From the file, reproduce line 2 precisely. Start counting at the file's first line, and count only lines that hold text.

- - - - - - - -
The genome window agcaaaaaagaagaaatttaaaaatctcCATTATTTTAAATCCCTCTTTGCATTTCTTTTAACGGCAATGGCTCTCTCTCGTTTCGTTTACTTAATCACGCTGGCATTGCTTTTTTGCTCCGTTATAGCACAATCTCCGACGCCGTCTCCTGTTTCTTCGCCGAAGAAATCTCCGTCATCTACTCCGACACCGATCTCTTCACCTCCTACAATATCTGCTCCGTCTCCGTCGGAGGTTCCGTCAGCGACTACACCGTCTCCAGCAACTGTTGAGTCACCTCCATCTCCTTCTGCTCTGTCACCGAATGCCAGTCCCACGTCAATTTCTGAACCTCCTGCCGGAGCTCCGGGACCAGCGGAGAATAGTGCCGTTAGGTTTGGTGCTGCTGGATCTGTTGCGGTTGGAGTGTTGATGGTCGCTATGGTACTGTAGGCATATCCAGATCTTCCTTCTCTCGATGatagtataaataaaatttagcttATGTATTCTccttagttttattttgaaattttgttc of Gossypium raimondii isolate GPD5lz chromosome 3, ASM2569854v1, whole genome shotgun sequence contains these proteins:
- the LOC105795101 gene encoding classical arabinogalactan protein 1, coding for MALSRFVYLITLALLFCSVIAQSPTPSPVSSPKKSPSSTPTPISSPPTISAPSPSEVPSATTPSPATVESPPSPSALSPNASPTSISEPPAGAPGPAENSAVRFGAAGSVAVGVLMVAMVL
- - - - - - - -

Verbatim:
- the LOC105795101 gene encoding classical arabinogalactan protein 1, coding for MALSRFVYLITLALLFCSVIAQSPTPSPVSSPKKSPSSTPTPISSPPTISAPSPSEVPSATTPSPATVESPPSPSALSPNASPTSISEPPAGAPGPAENSAVRFGAAGSVAVGVLMVAMVL